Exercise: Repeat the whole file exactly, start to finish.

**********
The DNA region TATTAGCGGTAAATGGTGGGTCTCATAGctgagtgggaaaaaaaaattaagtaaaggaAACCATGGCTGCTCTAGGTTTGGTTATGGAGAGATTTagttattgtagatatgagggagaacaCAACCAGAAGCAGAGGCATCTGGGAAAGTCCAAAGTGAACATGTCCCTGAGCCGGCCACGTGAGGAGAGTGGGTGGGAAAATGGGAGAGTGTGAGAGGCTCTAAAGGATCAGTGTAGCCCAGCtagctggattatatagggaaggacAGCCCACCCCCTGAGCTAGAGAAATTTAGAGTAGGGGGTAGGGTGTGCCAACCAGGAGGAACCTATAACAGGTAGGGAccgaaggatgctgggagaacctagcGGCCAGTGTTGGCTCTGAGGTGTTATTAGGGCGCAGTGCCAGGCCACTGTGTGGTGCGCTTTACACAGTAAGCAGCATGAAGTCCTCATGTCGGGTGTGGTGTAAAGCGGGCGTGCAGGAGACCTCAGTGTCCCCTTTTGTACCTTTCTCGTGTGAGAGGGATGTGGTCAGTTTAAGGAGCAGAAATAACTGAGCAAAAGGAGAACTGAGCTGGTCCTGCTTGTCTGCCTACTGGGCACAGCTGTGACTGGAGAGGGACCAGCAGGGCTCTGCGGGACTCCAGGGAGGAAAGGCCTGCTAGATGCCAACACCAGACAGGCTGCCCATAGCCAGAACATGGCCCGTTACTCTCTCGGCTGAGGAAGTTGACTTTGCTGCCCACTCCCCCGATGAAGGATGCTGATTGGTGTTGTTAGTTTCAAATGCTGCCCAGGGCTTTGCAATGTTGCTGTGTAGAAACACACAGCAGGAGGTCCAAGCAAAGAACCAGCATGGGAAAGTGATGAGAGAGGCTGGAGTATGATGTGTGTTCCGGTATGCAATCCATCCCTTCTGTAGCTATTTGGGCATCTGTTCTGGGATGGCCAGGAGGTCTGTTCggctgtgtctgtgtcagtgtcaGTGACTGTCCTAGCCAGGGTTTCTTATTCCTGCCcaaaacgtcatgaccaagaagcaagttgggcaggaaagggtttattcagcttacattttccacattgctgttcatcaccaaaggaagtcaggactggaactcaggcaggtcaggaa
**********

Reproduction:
The DNA region TATTAGCGGTAAATGGTGGGTCTCATAGctgagtgggaaaaaaaaattaagtaaaggaAACCATGGCTGCTCTAGGTTTGGTTATGGAGAGATTTagttattgtagatatgagggagaacaCAACCAGAAGCAGAGGCATCTGGGAAAGTCCAAAGTGAACATGTCCCTGAGCCGGCCACGTGAGGAGAGTGGGTGGGAAAATGGGAGAGTGTGAGAGGCTCTAAAGGATCAGTGTAGCCCAGCtagctggattatatagggaaggacAGCCCACCCCCTGAGCTAGAGAAATTTAGAGTAGGGGGTAGGGTGTGCCAACCAGGAGGAACCTATAACAGGTAGGGAccgaaggatgctgggagaacctagcGGCCAGTGTTGGCTCTGAGGTGTTATTAGGGCGCAGTGCCAGGCCACTGTGTGGTGCGCTTTACACAGTAAGCAGCATGAAGTCCTCATGTCGGGTGTGGTGTAAAGCGGGCGTGCAGGAGACCTCAGTGTCCCCTTTTGTACCTTTCTCGTGTGAGAGGGATGTGGTCAGTTTAAGGAGCAGAAATAACTGAGCAAAAGGAGAACTGAGCTGGTCCTGCTTGTCTGCCTACTGGGCACAGCTGTGACTGGAGAGGGACCAGCAGGGCTCTGCGGGACTCCAGGGAGGAAAGGCCTGCTAGATGCCAACACCAGACAGGCTGCCCATAGCCAGAACATGGCCCGTTACTCTCTCGGCTGAGGAAGTTGACTTTGCTGCCCACTCCCCCGATGAAGGATGCTGATTGGTGTTGTTAGTTTCAAATGCTGCCCAGGGCTTTGCAATGTTGCTGTGTAGAAACACACAGCAGGAGGTCCAAGCAAAGAACCAGCATGGGAAAGTGATGAGAGAGGCTGGAGTATGATGTGTGTTCCGGTATGCAATCCATCCCTTCTGTAGCTATTTGGGCATCTGTTCTGGGATGGCCAGGAGGTCTGTTCggctgtgtctgtgtcagtgtcaGTGACTGTCCTAGCCAGGGTTTCTTATTCCTGCCcaaaacgtcatgaccaagaagcaagttgggcaggaaagggtttattcagcttacattttccacattgctgttcatcaccaaaggaagtcaggactggaactcaggcaggtcaggaa